Carstens (U.S. Pat. No. 4,113,090) points out the advantages of having a "hard" package for the packaging of hypodermic needles which additionally permits accessibility via a cap or other opening means not requiring the destruction of the package. This permits storage sterilization as well as personal protection from inadvertent puncture. After use of the hypodermic needle, even when disposal is desired, this permits safer disposal of the hypodermic needle by providing a "hard" and resealed disposal vessel.
What is needed in the art is an apparatus for promoting both safe reinsertion of the hypodermic needle into its sheath and safe transport or disposal.
The present invention comprises a hypodermic needle sheath which is adapted with a simple shielding apparatus for the protection of the sheath-holding hand of a person attempting to insert the hypodermic needle into its sheath. Variations of the apparatus include means for capping the sheath so as to enclose the hypodermic needle within the sheath. The shield may also be adapted so as to prevent any portion of the sheath, when laid down, from contacting any other object in a place where the sheath and the needle might inadvertantly make contact.
It is an object of the invention to provide a means for permitting safer insertion of a hypodermic needle within its sheath.
It is a further object of the invention to maintain cleanliness of the reinserted needle to permit re-use of the needle.
Other features and advantages of the present invention will be apparent from the following description in which the preferred embodiments have been set forth in conjunction with the accompanying drawings.
In describing the preferred and an alternate embodiment, reference will be made to the accompanying FIGS. 1 through 10. Broken lines indicate portions of the apparatus which are enclosed within another surface.
FIGS. 1 through 5D generally depict an embodiment of the invention which protects the person's hand from the needle by blocking it with some form of a shield about the sheath. Alternative designs incorporating this embodiment are also depicted.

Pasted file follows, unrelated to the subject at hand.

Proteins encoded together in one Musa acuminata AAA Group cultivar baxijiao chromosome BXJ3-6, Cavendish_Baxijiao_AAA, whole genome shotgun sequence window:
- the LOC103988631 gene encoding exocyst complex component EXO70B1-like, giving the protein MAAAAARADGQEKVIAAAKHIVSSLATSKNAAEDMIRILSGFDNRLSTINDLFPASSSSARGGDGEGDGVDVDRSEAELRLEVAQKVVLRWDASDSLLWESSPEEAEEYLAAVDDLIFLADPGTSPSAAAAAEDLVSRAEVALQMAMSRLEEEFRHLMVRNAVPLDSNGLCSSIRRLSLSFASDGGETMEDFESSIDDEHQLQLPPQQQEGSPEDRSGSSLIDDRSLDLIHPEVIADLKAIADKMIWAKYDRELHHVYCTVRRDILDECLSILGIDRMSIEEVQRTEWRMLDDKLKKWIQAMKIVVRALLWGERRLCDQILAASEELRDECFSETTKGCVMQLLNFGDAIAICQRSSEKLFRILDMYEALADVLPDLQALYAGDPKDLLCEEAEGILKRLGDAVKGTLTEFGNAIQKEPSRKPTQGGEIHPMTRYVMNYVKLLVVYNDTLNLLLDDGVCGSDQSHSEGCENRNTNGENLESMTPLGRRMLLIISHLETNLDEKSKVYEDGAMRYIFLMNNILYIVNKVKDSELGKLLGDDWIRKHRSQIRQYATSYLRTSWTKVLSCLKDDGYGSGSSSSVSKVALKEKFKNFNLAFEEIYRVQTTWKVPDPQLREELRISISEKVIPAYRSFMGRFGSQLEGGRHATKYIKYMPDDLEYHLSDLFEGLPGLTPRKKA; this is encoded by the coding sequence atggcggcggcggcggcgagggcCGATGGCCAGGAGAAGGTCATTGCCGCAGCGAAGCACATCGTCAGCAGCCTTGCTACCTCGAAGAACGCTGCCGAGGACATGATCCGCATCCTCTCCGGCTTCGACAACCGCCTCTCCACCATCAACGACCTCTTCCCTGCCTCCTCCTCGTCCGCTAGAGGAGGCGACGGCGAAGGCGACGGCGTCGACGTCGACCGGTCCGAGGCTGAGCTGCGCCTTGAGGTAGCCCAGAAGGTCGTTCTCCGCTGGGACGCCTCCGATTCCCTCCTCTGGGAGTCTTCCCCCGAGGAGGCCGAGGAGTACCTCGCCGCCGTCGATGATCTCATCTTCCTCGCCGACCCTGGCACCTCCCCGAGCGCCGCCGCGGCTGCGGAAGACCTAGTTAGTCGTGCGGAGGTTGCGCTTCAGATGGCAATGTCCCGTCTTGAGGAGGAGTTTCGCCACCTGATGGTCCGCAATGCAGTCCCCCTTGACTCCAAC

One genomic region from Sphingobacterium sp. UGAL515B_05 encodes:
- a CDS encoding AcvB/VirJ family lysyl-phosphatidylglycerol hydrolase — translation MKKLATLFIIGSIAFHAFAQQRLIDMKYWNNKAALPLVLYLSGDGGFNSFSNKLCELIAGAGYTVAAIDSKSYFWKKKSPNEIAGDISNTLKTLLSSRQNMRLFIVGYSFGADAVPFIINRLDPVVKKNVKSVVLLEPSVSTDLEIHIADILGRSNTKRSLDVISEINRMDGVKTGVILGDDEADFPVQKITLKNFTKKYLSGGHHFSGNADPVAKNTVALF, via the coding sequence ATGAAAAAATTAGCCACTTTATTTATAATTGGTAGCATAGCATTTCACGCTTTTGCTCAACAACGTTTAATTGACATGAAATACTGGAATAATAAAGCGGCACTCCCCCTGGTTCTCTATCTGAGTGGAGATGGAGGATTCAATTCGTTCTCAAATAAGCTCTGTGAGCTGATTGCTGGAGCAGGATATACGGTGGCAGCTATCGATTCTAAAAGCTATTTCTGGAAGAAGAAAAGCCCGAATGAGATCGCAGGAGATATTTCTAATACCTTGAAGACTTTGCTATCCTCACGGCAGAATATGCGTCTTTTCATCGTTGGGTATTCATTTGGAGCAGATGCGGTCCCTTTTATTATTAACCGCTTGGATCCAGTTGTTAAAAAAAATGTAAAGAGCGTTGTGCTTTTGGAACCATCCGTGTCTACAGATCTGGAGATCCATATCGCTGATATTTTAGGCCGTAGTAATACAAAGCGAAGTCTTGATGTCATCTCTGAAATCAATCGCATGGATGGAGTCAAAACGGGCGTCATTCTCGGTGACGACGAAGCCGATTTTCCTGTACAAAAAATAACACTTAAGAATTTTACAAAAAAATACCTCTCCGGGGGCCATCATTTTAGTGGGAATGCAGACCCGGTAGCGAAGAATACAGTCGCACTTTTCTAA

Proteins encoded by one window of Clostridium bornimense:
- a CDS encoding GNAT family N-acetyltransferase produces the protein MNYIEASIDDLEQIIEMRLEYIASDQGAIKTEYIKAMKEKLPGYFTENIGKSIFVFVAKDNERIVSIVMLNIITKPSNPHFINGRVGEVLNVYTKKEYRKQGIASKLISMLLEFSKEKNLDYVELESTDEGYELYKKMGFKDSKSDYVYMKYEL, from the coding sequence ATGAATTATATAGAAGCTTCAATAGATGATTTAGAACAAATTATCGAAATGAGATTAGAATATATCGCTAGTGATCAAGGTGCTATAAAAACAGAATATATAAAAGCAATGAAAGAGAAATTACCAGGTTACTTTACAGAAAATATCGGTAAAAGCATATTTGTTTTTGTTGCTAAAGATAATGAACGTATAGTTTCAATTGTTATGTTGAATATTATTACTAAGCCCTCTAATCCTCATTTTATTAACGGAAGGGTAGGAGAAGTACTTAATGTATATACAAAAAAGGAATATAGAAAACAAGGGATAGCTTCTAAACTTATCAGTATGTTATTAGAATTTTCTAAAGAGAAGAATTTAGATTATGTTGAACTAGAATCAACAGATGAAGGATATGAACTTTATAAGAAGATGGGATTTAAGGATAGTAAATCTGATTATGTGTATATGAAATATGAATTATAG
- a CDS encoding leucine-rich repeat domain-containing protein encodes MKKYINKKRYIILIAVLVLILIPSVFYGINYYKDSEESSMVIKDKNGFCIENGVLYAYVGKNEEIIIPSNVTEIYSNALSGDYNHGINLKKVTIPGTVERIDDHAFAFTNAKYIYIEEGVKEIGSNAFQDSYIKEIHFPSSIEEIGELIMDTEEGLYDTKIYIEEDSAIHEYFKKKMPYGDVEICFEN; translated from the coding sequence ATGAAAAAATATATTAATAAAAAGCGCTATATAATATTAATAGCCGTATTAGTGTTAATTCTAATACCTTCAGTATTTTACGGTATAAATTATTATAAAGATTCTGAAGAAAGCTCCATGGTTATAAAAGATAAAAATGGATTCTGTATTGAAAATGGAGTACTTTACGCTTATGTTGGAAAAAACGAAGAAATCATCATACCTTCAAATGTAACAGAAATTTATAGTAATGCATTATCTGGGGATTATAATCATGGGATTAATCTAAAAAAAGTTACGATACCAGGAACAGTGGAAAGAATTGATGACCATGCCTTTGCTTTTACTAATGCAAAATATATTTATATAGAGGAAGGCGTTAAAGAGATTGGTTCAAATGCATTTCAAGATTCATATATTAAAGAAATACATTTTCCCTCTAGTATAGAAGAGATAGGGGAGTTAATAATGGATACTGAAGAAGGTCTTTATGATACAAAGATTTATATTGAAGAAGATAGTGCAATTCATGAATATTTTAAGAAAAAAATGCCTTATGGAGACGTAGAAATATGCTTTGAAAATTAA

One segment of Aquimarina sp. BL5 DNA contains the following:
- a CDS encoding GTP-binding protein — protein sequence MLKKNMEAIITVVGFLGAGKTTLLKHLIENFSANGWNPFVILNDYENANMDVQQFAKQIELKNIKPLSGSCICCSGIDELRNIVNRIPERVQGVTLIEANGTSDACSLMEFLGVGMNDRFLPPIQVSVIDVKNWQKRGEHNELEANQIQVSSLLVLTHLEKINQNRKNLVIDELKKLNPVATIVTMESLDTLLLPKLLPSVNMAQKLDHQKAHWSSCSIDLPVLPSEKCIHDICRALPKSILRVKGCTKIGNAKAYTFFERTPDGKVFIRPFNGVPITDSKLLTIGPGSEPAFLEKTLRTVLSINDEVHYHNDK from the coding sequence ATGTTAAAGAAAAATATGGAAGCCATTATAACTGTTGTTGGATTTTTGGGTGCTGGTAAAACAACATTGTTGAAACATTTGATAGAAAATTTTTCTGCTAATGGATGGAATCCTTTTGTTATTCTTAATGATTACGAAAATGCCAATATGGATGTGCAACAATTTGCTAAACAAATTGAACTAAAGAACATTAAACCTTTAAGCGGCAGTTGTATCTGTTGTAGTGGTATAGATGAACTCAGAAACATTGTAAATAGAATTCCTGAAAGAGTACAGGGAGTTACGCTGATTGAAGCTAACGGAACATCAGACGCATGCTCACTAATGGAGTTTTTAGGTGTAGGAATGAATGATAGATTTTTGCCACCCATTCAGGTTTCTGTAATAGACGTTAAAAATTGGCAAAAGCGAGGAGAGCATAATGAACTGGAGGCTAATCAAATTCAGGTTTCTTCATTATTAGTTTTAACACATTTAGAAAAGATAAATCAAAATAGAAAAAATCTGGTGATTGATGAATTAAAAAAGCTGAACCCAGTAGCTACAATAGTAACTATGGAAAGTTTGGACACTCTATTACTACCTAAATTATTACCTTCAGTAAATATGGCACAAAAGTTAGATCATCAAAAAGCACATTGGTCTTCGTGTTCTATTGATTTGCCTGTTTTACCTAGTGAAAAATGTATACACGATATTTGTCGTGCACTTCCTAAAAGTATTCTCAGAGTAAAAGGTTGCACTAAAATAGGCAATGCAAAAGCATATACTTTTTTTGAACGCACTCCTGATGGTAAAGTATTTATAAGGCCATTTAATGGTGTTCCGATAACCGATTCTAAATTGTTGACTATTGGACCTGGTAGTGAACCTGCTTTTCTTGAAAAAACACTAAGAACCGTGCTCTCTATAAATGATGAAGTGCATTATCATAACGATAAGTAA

FIGS. 6 through 10a depict elements and features of an embodiment of the invention which protect a person's hand by isolating the grasping area of the sheath with some form of shroud. Again, alternative designs incorporating the elements of this embodiment are depicted.
Making reference now to FIG. 1, the preferred embodiment of the invention is described. A sheath (11) for a hypodermic needle (12) is adapted with a protection apparatus (21). The protection apparatus (21) in the preferred embodiment is comprised of a radial shield (22) situated near the open end (13) of the sheath (11). The radial shield (22) as depicted herein is tapered towards the closed end (14) of the sheath (11).
Making reference now to FIG. 2, the use of the preferred embodiment is described. By gripping the sheath (11) between the thumb (31) and forefinger (32) at a point (33) opposite the open end (13) from the radial shield (22) of one hand, a person can use the other hand to insert the point (16) of a hypodermic needle (12) into the sheath (11).
The protecting surface (23) of the radial shield (22) protects the thumb (31) and forefinger (32) from inadvertent puncture by a hypodermic needle's point (16) which misses the open end (13) of the sheath (11) within a range (23) which would be equal to the maximum reasonable distance by which a person may inadvertantly miss the open end (13) of the sheath (11) by blocking the hypodermic needle's point (16) before it could strike the thumb (31) or forefinger (32). The nurse or physician may then reattempt insertion of the hypodermic needle (12) into the sheath (11).
FIG. 3 depicts how the invention operates to protect the needle (12) from inadvertent contact with any unclean surface or object during a sheathing.
By positioning the radial shield (22) at a point along the sheath (11) which is nearer the open end (13) then the closed end (14), the sheath (11) will then, when empty and laid down, settle such that the open end (13) is elevated from the supporting surface (26) and portions of the shield (generally, 23) which may make contact with a stray needle (12) directed into but missing the open end (13) of the sheath (11) are also protected from inadvertent contact with potentially contaminating objects or surfaces (27) and (28).